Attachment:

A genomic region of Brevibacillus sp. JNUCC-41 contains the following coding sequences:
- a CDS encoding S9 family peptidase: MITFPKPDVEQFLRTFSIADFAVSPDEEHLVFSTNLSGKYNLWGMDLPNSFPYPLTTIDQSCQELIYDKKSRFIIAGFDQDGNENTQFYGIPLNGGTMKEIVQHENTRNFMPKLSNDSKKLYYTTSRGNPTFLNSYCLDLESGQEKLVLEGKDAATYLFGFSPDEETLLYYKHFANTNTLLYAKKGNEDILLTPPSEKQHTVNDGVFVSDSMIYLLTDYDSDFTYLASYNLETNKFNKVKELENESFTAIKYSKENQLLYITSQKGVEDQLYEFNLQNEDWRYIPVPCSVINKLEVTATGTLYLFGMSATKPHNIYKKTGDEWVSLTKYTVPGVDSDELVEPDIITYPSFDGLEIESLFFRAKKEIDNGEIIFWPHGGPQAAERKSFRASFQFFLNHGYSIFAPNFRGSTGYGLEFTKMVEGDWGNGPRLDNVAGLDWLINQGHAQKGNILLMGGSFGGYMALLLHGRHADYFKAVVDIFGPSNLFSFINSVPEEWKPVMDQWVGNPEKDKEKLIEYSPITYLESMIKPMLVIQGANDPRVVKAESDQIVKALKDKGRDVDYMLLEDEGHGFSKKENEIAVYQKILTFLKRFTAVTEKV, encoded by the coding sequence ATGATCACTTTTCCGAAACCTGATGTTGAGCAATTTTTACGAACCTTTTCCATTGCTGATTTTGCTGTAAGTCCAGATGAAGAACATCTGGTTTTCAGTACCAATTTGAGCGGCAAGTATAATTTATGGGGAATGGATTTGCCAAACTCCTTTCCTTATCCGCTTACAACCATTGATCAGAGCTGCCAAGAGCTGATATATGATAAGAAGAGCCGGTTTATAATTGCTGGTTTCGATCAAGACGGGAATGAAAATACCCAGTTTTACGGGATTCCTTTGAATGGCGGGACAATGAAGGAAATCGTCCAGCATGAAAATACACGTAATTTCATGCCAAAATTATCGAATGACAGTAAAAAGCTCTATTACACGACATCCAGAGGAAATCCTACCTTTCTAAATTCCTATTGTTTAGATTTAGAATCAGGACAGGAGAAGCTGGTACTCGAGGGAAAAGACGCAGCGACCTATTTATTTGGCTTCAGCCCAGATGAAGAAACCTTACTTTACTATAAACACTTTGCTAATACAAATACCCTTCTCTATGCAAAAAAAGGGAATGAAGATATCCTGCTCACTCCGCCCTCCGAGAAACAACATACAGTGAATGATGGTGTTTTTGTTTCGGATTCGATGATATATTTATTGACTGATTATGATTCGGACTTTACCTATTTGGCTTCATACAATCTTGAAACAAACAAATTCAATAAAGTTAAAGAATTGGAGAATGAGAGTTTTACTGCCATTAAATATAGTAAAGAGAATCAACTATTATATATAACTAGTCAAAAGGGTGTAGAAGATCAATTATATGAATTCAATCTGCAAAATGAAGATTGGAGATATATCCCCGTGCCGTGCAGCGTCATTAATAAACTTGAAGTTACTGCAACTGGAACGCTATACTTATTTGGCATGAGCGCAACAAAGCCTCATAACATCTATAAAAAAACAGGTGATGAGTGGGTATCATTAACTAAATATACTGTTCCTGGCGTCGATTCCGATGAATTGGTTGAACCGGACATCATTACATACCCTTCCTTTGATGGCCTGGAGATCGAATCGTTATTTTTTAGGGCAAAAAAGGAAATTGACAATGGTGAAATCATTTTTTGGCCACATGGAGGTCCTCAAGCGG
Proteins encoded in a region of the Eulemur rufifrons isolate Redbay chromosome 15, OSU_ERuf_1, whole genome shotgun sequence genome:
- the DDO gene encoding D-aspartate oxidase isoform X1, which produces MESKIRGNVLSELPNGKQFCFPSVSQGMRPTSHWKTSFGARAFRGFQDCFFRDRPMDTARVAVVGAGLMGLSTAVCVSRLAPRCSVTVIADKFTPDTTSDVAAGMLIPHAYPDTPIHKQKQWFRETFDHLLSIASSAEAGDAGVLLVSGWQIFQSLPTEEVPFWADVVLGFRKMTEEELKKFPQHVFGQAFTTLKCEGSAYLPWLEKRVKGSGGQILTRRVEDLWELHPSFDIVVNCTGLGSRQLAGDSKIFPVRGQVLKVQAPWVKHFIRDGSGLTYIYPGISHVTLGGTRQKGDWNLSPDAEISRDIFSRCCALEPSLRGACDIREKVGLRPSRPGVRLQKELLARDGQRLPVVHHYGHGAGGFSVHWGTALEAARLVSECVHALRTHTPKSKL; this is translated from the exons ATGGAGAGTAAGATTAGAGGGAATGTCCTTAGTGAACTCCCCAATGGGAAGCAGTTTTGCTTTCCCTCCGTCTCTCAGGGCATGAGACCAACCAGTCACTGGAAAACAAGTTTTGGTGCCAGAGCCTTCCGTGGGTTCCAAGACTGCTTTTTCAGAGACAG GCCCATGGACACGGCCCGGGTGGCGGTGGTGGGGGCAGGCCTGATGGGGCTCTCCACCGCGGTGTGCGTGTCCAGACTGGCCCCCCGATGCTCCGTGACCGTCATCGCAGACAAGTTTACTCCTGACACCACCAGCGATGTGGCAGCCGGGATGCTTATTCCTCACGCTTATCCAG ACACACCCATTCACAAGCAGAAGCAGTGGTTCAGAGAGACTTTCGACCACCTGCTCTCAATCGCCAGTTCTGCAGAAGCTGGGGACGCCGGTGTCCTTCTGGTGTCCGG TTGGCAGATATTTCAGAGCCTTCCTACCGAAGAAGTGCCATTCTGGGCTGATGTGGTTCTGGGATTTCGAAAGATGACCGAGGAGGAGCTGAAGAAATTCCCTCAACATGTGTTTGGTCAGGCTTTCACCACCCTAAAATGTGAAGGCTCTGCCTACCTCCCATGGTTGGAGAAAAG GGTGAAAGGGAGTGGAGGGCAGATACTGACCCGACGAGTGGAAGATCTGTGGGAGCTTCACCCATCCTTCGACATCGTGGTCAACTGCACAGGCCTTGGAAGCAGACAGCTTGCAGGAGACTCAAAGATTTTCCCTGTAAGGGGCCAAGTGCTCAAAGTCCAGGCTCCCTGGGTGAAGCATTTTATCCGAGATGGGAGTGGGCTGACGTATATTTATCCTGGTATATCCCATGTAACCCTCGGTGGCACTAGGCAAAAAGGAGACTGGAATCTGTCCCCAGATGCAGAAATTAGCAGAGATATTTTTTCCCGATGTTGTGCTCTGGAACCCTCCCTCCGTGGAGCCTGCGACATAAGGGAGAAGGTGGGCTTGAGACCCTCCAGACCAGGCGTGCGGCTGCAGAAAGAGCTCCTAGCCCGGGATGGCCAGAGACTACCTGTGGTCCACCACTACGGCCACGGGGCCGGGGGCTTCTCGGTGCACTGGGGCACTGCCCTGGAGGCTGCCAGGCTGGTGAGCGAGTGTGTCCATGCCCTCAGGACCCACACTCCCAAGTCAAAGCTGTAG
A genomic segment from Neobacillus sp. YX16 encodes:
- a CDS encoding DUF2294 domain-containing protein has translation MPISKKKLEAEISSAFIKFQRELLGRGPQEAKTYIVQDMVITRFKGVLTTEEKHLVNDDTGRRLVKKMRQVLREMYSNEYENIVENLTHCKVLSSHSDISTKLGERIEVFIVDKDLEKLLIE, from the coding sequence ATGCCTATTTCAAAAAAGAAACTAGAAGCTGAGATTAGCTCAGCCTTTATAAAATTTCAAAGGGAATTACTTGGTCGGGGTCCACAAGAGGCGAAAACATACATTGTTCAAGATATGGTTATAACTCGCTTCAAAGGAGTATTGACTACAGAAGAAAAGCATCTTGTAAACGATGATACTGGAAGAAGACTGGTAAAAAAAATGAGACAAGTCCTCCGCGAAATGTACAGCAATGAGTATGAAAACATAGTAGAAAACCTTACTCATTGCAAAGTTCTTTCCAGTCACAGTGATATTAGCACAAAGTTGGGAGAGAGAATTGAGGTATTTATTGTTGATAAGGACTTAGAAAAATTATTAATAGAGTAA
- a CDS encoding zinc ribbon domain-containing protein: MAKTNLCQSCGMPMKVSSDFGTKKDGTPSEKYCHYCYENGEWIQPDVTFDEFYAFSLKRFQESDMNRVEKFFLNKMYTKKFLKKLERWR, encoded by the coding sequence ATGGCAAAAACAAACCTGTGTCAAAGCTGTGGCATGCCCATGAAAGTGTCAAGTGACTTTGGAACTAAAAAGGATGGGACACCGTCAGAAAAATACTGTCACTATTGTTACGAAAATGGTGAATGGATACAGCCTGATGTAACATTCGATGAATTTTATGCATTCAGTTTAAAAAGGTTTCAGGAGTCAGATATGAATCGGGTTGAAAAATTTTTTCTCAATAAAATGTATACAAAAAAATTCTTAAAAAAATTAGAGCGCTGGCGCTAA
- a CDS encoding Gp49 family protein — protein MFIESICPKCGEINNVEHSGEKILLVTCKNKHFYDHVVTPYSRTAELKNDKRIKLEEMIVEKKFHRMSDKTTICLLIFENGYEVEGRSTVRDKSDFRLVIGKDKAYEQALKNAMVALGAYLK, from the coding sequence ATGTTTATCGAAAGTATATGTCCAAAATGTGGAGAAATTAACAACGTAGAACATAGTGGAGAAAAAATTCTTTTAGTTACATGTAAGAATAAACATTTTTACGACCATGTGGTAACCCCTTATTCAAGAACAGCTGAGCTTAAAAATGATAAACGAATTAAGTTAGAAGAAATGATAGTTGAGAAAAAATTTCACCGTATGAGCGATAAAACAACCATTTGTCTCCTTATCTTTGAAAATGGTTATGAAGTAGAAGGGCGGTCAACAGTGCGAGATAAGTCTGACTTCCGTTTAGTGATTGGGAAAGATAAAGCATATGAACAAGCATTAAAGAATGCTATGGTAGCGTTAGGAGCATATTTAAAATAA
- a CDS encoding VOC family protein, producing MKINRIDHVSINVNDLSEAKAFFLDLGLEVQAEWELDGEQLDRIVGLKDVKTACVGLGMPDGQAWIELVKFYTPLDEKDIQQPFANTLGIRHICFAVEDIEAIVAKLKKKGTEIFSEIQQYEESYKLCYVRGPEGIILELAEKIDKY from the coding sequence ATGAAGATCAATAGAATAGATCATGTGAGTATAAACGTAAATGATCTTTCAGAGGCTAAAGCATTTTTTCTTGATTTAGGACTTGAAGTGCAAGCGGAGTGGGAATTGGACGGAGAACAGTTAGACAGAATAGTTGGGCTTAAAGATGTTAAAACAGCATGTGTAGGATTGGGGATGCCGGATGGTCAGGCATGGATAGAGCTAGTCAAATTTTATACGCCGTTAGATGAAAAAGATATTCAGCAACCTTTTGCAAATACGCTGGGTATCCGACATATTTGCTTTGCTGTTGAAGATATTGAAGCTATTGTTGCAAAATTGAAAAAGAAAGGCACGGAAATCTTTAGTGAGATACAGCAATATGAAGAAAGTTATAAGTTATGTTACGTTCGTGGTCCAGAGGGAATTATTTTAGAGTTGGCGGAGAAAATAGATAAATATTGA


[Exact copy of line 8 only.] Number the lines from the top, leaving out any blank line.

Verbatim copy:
- a CDS encoding Gp49 family protein — protein MFIESICPKCGEINNVEHSGEKILLVTCKNKHFYDHVVTPYSRTAELKNDKRIKLEEMIVEKKFHRMSDKTTICLLIFENGYEVEGRSTVRDKSDFRLVIGKDKAYEQALKNAMVALGAYLK, from the coding sequence ATGTTTATCGAAAGTATATGTCCAAAATGTGGAGAAATTAACAACGTAGAACATAGTGGAGAAAAAATTCTTTTAGTTACATGTAAGAATAAACATTTTTACGACCATGTGGTAACCCCTTATTCAAGAACAGCTGAGCTTAAAAATGATAAACGAATTAAGTTAGAAGAAATGATAGTTGAGAAAAAATTTCACCGTATGAGCGATAAAACAACCATTTGTCTCCTTATCTTTGAAAATGGTTATGAAGTAGAAGGGCGGTCAACAGTGCGAGATAAGTCTGACTTCCGTTTAGTGATTGGGAAAGATAAAGCATATGAACAAGCATTAAAGAATGCTATGGTAGCGTTAGGAGCATATTTAAAATAA